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Friday, January 22, 2010

George Donnelly is Henry Louis Gates

I mentioned this subject before, without specifically discussing George Donnelly's first open-carry confrontation with State police/thugs. I was wondering if reopening the flamewar was a good idea, and noticed that David Z also made a post on the subject.

I'm referring to this incident. George Donnelly was open-carrying his gun. An off-duty policeman asked him for ID. George Donnelly refused. The confrontation escalated and George Donnelly was arrested.

According to State law, a policeman must otherwise suspect you of a specific crime in order to demand ID. However, State law also gives the policeman broad discretion when deciding to arrest someone.

Crimes like "disorderly conduct" or "disobeying the orders of a policeman" give the policeman a lot of discretion. If it turns out that the policeman made a mistake when arresting you, then there's usually no penalty for the policeman unless is was *EXTREMELY* bad police misconduct. George Donnelly isn't friends with State insiders like Henry Louis Gates, so his arrest isn't going to make national headlines.

How effective were George Donnelly's tactics?

Inconvenience to George Donnelly: a lot
Inconvenience to State policeman/thug: zero or negative

The off-duty policeman might have actually have profited by arresting him, because police get paid overtime when they arrest someone and stay on past the end of their shift.

Also, the police want to believe "People who open-carry are a bunch of fruitcakes and homegrown terrorists!" Non-policemen carrying a gun directly threaten the State's core monopoly, its violence monopoly. His coworkers were probably congratulating the policeman "You did a great job handling that fruitcake who was open-carrying!"

Even if they aren't consciously aware of it, State thugs know that open-carriers threaten their core violence monopoly. Plus, open-carriers are more likely to understand "Taxation is theft!"

Regrettably, I can't get a gun permit. First, NYC is incredibly restrictive regarding gun ownership, about as bad as Washington DC. Second, I'm permanently barred from getting a gun permit because I was involuntarily hospitalized with a mental illness. Based on a one-minute evaluation by an incompetent "doctor", I permanently lost my right to ever own a gun. I don't get a trial, nor do I get the right to appeal.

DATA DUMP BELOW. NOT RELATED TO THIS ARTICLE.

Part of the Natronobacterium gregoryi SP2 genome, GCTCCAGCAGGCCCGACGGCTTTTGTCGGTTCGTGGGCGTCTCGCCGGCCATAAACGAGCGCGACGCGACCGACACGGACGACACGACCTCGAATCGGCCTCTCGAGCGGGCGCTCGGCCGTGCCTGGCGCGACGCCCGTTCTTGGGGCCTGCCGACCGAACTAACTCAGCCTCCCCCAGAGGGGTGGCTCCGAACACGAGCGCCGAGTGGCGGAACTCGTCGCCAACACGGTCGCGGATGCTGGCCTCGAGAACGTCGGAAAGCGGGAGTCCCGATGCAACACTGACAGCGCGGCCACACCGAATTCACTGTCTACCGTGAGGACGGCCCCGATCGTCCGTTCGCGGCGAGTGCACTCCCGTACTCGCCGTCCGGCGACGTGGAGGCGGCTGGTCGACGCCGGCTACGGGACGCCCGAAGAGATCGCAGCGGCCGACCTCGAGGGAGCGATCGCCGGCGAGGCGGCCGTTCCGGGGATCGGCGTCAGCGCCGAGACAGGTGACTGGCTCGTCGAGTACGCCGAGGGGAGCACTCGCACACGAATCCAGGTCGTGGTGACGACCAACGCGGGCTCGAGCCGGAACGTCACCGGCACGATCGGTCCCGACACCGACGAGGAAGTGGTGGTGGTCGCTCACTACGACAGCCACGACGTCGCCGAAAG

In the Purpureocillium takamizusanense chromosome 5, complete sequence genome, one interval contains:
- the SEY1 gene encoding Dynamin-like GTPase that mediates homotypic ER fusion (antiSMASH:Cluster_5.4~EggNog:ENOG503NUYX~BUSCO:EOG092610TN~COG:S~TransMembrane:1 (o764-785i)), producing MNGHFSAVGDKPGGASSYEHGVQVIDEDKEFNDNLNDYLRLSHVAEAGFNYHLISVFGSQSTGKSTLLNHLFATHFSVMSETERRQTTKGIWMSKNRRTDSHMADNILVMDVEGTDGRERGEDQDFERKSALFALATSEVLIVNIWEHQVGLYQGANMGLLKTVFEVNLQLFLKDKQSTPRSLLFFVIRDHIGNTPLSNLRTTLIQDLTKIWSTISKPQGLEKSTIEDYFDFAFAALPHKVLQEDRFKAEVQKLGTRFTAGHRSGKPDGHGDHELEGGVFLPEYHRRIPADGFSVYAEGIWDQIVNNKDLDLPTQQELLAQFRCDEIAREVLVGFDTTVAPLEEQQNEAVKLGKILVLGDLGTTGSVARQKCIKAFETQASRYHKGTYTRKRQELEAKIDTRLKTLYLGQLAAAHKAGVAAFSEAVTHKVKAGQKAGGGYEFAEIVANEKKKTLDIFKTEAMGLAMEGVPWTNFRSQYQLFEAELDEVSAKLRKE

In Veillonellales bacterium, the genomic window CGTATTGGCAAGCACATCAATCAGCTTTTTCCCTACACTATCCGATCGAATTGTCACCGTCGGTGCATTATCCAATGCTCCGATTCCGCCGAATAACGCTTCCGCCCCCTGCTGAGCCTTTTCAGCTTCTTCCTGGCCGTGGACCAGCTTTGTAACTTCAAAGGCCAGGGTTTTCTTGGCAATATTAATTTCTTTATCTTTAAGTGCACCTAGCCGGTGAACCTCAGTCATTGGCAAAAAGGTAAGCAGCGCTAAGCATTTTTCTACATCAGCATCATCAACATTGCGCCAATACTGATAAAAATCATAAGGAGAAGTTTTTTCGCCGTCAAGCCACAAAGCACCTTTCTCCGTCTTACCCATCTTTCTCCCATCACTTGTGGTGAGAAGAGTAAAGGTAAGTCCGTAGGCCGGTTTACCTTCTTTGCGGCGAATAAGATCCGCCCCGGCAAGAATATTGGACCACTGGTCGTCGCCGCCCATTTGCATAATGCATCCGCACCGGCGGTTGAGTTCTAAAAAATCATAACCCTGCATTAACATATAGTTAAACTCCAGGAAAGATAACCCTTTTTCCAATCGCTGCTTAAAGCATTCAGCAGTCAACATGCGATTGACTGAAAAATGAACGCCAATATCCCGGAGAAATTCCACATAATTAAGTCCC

I probably could lie on a gun permit application and nobody would notice. Or, I could tell the truth and challenge it in court once rejected. However, that would require knowing a lawyer who'd represent me for free, or be willing to waste a lot of time representing myself, probably fruitlessly. Ironically, I have less rights than a convicted criminal, who can get pardoned. A criminal at least gets a jury trial.

That's another interesting question? Would it be immoral for me to lie on a gun permit application, in the place where they ask you if you were ever involuntarily hospitalized? It isn't immoral to lie, but it isn't worth the risk of possibly getting caught, especially if I plan to be an advocate for both agorism and that the "chemical imbalance" theory of mental illness is a fraud.

I don't really need a gun anyway. Common criminals shouldn't be a real problem if you're careful, and State police outnumber me. I could always pay someone with a permit to keep an extra gun for me, to be delivered in a SHTF scenario.

I shouldn't worry about common criminals stealing my property and savings! I was already robbed of a huge chunk of my savings via inflation and a declining stock market!

Henry Louis Gates is an "African American Studies" professor, which means that his job is to promote racism. By escalating a minor incident into an arrest, he improves his "academic credibility". Henry Louis Gates psychologically manipulated the white policeman into arresting him.

Similarly, George Donnelly psychologically manipulated the policeman into arresting him. Does getting arrested for open-carrying and refusing to show ID improve your "anarchist credibility"?

I already know that the State is one big scam. I don't need a confrontation with State thugs as proof. Besides, I already was kidnapped and tortured by State murderers.

You should treat the State like you would a crazy person on the subway. Do you:

1. Ignore them.
2. Pick a fight with them.
I choose (1), but apparently George Donnelly would pick (2).

For example, while typing this on the subway, I noticed someone pretending to be homeless begging for change. It would have been pointless to point out that he's a fraud. I would have gained nothing, and I might have been injured. I said nothing.

There is no significant difference between the crazy guy on the subway and a policeman or State thug/bureaucrat. The only difference is that one is acting alone, and the other has many allies and resources. Plus, the State parasite has conned many people into supporting them by giving them money.

If nobody gave money to people begging on the subway, then there wouldn't be beggars on the subway! If nobody voluntarily paid taxes, then the scam would rapidly collapse. The State relies on the voluntary compliance of most people, combined with lots of resources spent cracking down on those who seek freedom. If only a tiny fraction seek freedom, then it's feasible to try and crack down on most/all of them.

This is a very important point. A State thug/bureaucrat should be treated like a dangerous crazy retarded person. You should not seek out a confrontation with such a lunatic. If there is a potential confrontation, you should prevent it from escalating, if possible.